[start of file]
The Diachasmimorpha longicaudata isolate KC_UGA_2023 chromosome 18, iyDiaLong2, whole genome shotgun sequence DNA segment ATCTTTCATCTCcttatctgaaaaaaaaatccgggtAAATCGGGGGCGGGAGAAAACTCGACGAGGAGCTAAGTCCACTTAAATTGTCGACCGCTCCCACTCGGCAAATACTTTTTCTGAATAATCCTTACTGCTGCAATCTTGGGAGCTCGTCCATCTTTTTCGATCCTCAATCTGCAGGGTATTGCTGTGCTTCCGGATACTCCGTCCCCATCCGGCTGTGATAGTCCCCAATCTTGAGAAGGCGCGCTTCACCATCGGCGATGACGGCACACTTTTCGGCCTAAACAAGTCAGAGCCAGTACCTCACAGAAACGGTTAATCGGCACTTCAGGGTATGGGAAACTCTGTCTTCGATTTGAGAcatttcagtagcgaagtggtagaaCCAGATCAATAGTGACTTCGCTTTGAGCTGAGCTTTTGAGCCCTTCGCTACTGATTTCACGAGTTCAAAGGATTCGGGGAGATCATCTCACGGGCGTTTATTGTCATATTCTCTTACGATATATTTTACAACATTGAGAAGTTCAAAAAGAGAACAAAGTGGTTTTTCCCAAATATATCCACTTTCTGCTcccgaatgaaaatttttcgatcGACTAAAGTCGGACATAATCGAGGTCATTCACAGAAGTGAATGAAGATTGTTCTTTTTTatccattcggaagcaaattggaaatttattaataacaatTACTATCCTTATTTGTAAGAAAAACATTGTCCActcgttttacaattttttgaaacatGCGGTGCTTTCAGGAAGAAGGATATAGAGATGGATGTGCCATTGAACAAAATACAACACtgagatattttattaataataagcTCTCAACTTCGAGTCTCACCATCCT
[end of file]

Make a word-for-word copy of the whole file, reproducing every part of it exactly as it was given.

The Diachasmimorpha longicaudata isolate KC_UGA_2023 chromosome 18, iyDiaLong2, whole genome shotgun sequence DNA segment ATCTTTCATCTCcttatctgaaaaaaaaatccgggtAAATCGGGGGCGGGAGAAAACTCGACGAGGAGCTAAGTCCACTTAAATTGTCGACCGCTCCCACTCGGCAAATACTTTTTCTGAATAATCCTTACTGCTGCAATCTTGGGAGCTCGTCCATCTTTTTCGATCCTCAATCTGCAGGGTATTGCTGTGCTTCCGGATACTCCGTCCCCATCCGGCTGTGATAGTCCCCAATCTTGAGAAGGCGCGCTTCACCATCGGCGATGACGGCACACTTTTCGGCCTAAACAAGTCAGAGCCAGTACCTCACAGAAACGGTTAATCGGCACTTCAGGGTATGGGAAACTCTGTCTTCGATTTGAGAcatttcagtagcgaagtggtagaaCCAGATCAATAGTGACTTCGCTTTGAGCTGAGCTTTTGAGCCCTTCGCTACTGATTTCACGAGTTCAAAGGATTCGGGGAGATCATCTCACGGGCGTTTATTGTCATATTCTCTTACGATATATTTTACAACATTGAGAAGTTCAAAAAGAGAACAAAGTGGTTTTTCCCAAATATATCCACTTTCTGCTcccgaatgaaaatttttcgatcGACTAAAGTCGGACATAATCGAGGTCATTCACAGAAGTGAATGAAGATTGTTCTTTTTTatccattcggaagcaaattggaaatttattaataacaatTACTATCCTTATTTGTAAGAAAAACATTGTCCActcgttttacaattttttgaaacatGCGGTGCTTTCAGGAAGAAGGATATAGAGATGGATGTGCCATTGAACAAAATACAACACtgagatattttattaataataagcTCTCAACTTCGAGTCTCACCATCCT